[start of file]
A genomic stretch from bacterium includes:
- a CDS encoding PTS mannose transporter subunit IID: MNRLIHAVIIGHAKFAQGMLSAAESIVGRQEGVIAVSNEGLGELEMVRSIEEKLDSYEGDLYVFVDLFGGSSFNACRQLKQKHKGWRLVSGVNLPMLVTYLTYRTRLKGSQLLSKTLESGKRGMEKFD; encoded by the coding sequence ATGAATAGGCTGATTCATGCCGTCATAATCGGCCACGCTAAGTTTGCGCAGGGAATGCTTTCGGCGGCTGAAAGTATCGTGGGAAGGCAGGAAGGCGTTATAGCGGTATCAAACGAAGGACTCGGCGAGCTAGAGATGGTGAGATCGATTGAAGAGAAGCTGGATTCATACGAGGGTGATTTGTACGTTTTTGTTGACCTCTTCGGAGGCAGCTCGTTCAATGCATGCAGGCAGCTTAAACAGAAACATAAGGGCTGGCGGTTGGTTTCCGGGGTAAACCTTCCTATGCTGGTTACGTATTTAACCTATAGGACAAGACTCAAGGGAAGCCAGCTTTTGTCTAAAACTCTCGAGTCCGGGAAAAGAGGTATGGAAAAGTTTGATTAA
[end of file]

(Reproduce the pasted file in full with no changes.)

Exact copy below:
A genomic stretch from bacterium includes:
- a CDS encoding PTS mannose transporter subunit IID: MNRLIHAVIIGHAKFAQGMLSAAESIVGRQEGVIAVSNEGLGELEMVRSIEEKLDSYEGDLYVFVDLFGGSSFNACRQLKQKHKGWRLVSGVNLPMLVTYLTYRTRLKGSQLLSKTLESGKRGMEKFD; encoded by the coding sequence ATGAATAGGCTGATTCATGCCGTCATAATCGGCCACGCTAAGTTTGCGCAGGGAATGCTTTCGGCGGCTGAAAGTATCGTGGGAAGGCAGGAAGGCGTTATAGCGGTATCAAACGAAGGACTCGGCGAGCTAGAGATGGTGAGATCGATTGAAGAGAAGCTGGATTCATACGAGGGTGATTTGTACGTTTTTGTTGACCTCTTCGGAGGCAGCTCGTTCAATGCATGCAGGCAGCTTAAACAGAAACATAAGGGCTGGCGGTTGGTTTCCGGGGTAAACCTTCCTATGCTGGTTACGTATTTAACCTATAGGACAAGACTCAAGGGAAGCCAGCTTTTGTCTAAAACTCTCGAGTCCGGGAAAAGAGGTATGGAAAAGTTTGATTAA